MykoWeb Mushroom Blog

Volvariella bombycina in full glory

Posted on 05 October 2009 by Taylor Lockwood

Sometime back in the ’80s, I was on my first mushroom photography trip to the Appalachians. It was a hot and sticky day in North Carolina, and I found a beautiful pair of white mushrooms growing out of a small stump. These were special because they each came out of a large cup at the base but were clearly not Amanitas, which don’t grow on wood.

Unfortunately, they were situated next to an inside hairpin turn on a busy mountain road. I admired them for a few moments, while I tried to avoid getting hit by passing cars. I thought “there’s got to be more of them around” so I left without a photograph. That was twenty years ago and I haven’t seen that species since-until last week.

I was visiting a friend’s cattle ranch looking for those “funny mushrooms” (for photos only, thank you). Just as the sky was threatening to dump a Florida summer rain, I caught a glimpse of the mushroom “that got away” twenty years before. It was twelve feet up a small, dead tree and I hurried home to get my eight-foot ladder. When I returned, I caught this white treasure, Volvariella bombycina, in full glory.

Volvariellas are best known for their edible varieties, especially the “paddy straw mushroom” or Volvariella volvacea. These are the delicious little grey ones you see commonly in Asian cuisine. Some larger Volvariellas are also edible. On occasion, they have been the mushroom that people were hunting when they mistakenly picked a “Death Cap”, Amanita phalloides, or “Death Angel”, Amanita virosa.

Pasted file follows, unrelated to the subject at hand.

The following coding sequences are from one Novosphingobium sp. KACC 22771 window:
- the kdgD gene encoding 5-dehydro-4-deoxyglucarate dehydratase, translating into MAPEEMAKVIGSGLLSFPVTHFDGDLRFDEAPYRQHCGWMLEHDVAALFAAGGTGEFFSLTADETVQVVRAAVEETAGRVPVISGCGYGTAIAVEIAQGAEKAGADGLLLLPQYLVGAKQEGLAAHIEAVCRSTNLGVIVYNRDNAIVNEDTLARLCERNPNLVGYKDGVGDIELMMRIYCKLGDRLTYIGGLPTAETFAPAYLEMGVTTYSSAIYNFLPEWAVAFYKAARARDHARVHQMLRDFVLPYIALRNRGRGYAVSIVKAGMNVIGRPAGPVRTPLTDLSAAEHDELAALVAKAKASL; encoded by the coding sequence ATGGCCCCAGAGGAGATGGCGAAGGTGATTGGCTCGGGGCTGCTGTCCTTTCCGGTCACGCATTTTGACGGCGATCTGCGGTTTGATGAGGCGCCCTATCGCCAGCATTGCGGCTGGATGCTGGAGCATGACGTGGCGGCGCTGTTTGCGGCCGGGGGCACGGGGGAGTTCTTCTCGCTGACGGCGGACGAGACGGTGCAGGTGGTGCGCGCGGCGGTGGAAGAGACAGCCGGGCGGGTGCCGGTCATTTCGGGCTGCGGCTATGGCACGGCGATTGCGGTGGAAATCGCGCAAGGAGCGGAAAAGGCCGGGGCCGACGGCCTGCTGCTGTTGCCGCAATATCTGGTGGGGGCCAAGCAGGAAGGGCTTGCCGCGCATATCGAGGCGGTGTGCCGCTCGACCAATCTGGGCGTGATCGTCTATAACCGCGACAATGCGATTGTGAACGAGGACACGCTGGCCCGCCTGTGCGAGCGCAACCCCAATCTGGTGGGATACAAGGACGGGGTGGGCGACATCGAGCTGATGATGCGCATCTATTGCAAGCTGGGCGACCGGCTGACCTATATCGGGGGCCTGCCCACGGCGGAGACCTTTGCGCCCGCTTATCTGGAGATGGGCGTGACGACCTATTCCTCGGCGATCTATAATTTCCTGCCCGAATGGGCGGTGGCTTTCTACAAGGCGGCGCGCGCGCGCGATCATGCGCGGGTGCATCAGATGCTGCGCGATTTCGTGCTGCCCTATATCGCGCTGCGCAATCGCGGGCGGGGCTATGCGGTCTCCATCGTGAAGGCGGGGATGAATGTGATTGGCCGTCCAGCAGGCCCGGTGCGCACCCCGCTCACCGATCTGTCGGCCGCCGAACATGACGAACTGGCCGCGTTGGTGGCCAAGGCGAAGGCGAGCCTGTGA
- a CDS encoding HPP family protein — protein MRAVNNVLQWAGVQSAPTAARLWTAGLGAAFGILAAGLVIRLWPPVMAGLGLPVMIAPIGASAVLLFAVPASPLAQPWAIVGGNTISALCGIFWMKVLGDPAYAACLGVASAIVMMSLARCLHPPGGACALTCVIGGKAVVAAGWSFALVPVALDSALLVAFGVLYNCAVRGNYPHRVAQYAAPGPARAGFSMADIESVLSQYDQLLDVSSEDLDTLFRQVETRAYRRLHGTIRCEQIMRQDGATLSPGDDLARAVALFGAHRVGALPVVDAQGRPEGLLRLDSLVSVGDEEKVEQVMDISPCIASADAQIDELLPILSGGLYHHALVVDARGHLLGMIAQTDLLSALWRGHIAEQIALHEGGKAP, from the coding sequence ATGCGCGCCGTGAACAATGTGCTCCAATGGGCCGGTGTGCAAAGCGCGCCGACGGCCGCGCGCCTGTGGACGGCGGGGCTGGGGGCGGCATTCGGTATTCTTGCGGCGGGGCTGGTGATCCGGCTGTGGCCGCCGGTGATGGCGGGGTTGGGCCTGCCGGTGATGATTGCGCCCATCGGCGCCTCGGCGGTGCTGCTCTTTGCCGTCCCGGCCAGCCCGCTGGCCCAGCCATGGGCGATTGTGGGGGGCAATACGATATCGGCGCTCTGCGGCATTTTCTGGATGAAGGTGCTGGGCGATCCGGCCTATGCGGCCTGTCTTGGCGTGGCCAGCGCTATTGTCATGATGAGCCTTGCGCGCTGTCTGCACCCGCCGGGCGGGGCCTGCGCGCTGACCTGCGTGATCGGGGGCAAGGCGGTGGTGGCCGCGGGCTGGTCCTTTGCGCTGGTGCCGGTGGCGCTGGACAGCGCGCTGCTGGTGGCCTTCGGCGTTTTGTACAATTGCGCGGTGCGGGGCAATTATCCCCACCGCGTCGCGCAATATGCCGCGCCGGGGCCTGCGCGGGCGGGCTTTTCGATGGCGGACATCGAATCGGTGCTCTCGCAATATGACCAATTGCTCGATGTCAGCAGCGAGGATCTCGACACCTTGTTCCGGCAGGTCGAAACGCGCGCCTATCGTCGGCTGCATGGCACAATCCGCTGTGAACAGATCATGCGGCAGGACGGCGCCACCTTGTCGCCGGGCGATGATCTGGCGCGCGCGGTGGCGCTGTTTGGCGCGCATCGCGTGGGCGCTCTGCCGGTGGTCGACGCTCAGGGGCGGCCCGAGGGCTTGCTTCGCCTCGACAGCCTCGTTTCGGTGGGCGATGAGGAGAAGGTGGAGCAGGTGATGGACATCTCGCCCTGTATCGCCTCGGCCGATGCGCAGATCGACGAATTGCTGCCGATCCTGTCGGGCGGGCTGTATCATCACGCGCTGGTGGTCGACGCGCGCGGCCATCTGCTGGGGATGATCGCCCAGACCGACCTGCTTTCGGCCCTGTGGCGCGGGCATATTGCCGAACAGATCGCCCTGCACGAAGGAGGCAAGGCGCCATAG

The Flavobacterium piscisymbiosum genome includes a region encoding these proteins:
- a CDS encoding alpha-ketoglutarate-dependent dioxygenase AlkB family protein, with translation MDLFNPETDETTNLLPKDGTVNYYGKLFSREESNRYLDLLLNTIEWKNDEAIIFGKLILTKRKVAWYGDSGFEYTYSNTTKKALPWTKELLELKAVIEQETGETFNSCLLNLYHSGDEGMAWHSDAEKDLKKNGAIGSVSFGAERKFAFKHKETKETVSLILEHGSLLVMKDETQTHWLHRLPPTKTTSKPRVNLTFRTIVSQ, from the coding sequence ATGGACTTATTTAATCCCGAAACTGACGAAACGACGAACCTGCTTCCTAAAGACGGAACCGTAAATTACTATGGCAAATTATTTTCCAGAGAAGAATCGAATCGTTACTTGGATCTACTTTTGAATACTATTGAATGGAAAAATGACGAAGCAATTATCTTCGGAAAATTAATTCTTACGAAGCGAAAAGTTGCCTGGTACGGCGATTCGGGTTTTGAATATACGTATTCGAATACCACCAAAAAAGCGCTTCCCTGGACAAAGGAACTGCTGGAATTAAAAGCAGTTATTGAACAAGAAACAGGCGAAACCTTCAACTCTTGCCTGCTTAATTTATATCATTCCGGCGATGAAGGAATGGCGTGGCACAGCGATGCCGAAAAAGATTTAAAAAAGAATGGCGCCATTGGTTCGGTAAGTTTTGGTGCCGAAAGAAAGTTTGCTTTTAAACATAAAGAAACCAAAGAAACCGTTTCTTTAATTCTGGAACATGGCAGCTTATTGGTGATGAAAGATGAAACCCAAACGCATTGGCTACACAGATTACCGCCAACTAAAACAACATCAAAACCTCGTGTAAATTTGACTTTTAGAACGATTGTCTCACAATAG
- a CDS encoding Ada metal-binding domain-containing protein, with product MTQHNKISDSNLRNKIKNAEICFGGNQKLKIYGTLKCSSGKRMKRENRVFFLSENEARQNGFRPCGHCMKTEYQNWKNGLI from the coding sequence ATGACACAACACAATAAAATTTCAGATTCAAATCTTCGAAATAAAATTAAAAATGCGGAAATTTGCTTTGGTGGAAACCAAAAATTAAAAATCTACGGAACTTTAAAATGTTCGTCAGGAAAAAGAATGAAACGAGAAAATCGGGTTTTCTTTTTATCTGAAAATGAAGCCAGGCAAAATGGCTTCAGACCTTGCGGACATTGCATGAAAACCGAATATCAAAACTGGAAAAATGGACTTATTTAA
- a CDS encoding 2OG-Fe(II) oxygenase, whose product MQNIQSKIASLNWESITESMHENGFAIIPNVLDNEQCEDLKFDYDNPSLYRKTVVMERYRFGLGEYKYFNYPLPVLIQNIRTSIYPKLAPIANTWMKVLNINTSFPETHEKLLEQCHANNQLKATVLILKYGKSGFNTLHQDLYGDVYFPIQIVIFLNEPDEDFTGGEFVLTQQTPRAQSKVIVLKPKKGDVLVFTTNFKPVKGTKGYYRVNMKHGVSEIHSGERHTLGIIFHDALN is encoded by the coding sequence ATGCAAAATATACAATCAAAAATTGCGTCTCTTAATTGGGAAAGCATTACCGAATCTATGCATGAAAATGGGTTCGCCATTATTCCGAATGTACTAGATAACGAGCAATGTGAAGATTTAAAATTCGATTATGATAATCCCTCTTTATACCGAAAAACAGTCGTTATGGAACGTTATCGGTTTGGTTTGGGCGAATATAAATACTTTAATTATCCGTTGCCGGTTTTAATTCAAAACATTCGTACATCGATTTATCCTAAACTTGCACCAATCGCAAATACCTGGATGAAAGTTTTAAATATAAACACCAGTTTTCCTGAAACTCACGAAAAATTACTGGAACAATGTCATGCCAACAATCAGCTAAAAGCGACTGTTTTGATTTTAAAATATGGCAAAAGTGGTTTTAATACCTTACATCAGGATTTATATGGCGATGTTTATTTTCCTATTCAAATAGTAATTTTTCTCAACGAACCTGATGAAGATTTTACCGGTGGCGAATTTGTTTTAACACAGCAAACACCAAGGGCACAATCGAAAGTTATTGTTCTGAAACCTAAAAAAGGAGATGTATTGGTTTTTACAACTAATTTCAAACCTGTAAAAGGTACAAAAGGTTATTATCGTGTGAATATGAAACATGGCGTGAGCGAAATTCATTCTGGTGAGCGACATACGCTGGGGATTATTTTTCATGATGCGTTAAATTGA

For my purposes, capturing the beauty of mushrooms, the photo-op was well worth the wait. It reminded me that there are thousands more yet to be found in their fleeting, but glorious, hour.

Photos

One Response to “Volvariella bombycina in full glory”

  1. james addison says:

    I too have looked for Volvariella bombycena for the past 20 years and had my encounter last August (in the Upper Peninsula of Michigan). This was a huge specimen that my wife spotted from a car moving at 55 MPH! So, I got ready to take a photo and realized that my camera had no charge and could not get the picture. My wife got a photo with her I-phone, but it is not of the best quality. At any rate, I was able to see and relish for just a few moments this beautiful fungus. There was also a very large specimen of Climacodon septentrionale on the same tree..what a treat!

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